Wednesday, May 28, 2014

Memories of Ken Dryden

While watching Montreal goalie Dustin Tobarski seize the opportunity provided to him when Carey Price was sidelined, I can't help but think of another Montreal netminder.

Back in 1971, I watched on television as Ken Dryden made an incredible stop on Chicago's Jim Pappin in game seven of the Stanley Cup final.

My mind flashed back to Dryden's save after watching Tobarski rob Martin St. Louis in game three of Montreal's series against the New York Rangers.

Dryden's first appearance in a Canadiens regular season contest came on March 14, 1971. On the road against the Pittsburgh Penguins, Dryden allowed only one goal in Montreal's 5-1 victory. For the record, the future Hall of Fame goalie gave-up his first NHL goal to first-time scorer John Stewart.

"It will be a matter of feeling at home from game to game," Dryden said following his debut. When Dryden called-it-a-day following the 1978-79 campaign he had participated in 397 regular season encounters and 112 playoff games.

Of all the stops Dryden made during his brilliant career, many, like myself, will never forget the one against Pappin. Dryden worked his magic in a pressure packed situation, with Montreal holding a slim 3-2 advantage over the Hawks at Chicago Stadium.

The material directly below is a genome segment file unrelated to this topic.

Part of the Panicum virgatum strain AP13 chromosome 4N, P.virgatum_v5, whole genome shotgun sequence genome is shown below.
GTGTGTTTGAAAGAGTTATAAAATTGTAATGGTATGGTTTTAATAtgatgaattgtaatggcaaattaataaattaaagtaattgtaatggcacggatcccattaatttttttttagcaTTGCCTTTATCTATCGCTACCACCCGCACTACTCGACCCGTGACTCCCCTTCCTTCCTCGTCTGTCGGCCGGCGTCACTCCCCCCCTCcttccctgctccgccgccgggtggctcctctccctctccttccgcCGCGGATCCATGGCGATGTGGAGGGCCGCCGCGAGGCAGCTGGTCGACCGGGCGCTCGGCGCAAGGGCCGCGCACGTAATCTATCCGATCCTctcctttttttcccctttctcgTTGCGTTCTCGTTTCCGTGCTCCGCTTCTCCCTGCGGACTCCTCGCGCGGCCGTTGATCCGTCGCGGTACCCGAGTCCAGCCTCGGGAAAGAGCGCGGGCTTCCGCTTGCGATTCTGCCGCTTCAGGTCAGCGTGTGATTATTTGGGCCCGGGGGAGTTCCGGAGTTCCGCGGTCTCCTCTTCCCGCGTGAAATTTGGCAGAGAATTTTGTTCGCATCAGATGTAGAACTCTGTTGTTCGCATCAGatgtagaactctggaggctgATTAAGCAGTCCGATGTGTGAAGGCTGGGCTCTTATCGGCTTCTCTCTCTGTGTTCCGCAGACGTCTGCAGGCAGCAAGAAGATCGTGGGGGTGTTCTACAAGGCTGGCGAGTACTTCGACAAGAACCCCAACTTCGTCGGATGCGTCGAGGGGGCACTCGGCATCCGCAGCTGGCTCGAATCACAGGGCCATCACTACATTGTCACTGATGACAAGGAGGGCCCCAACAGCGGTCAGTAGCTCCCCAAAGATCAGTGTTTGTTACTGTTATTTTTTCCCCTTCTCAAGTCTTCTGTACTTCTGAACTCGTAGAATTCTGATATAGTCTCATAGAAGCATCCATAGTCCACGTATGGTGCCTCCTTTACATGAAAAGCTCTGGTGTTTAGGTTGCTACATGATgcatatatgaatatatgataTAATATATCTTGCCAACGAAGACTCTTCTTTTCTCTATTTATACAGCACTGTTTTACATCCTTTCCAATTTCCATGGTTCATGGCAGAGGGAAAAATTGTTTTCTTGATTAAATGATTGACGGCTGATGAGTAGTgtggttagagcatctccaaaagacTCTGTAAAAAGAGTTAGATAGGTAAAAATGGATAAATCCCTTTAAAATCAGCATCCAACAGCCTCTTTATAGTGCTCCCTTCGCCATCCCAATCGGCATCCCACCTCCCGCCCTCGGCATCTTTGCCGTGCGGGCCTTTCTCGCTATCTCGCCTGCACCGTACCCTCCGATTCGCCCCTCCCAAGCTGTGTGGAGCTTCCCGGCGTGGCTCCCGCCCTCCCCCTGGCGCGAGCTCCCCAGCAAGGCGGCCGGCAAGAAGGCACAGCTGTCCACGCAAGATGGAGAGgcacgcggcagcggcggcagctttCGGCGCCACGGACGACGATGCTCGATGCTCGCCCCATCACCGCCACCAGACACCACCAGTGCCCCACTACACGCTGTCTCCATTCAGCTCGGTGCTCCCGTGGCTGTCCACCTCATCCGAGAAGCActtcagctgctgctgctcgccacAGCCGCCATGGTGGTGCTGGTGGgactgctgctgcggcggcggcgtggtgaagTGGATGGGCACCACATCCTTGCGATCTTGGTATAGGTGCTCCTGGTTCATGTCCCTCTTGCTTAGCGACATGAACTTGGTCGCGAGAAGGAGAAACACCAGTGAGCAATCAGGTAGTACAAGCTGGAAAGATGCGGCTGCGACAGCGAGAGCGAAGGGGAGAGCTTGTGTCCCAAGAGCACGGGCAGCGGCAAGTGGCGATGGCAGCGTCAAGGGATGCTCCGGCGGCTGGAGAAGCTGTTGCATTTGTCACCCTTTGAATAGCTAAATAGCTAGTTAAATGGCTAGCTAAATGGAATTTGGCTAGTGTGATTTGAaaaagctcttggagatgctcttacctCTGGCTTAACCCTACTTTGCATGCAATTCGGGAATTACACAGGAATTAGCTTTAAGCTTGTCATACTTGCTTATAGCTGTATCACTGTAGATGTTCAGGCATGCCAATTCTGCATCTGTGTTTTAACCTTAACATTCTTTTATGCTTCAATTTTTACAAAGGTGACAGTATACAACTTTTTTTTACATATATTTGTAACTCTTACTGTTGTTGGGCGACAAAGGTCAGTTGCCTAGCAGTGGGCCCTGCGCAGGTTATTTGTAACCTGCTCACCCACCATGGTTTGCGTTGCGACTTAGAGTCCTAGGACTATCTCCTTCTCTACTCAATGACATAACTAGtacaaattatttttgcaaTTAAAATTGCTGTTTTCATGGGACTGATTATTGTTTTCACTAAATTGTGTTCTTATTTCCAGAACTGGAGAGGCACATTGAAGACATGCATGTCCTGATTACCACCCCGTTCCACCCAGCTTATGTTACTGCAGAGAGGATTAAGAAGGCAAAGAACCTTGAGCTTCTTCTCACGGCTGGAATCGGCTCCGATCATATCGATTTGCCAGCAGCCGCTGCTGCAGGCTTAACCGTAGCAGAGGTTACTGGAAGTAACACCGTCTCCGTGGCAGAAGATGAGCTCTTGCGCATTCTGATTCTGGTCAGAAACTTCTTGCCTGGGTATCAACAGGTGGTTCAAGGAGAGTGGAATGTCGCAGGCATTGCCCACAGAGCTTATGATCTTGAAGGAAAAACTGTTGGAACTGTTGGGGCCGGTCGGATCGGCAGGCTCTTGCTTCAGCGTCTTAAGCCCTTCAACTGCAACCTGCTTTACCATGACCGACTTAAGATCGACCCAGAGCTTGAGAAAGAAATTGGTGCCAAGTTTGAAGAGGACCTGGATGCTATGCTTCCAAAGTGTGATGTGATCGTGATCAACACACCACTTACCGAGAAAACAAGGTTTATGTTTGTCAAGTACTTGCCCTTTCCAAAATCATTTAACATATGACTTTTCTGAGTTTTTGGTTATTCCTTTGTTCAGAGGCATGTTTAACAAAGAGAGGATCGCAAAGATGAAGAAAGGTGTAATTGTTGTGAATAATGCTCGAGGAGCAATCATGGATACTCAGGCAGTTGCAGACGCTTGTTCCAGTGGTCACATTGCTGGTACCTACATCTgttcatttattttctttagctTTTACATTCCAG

Trailing 2-0 after Chicago goals by Dennis Hull and Danny O'Shea, Montreal bounced back with three tallies. Henri Richard gave the Habs the lead when he scored early in the final frame.

This set the scene for Dryden's showdown with Pappin late in period three.

The following account of Dryden's heroics appeared the next day in The Gazette and was written by Pat Curran:

Hardly a fan in the 21,000-fan-jammed Stadium could believe how Dryden had stopped Jim Pappin at the side of his net late in the finale. Magnuson had shot from the right boards for a save by the giant Montreal goalie and Pappin took the rebound three feet out. He snapped his shot, only to find Dryden's big leg in the way.

For his efforts in the '71 playoffs, Dryden was awarded the Conn Smythe trophy.

For a young hockey fan he provided a lasting memory.


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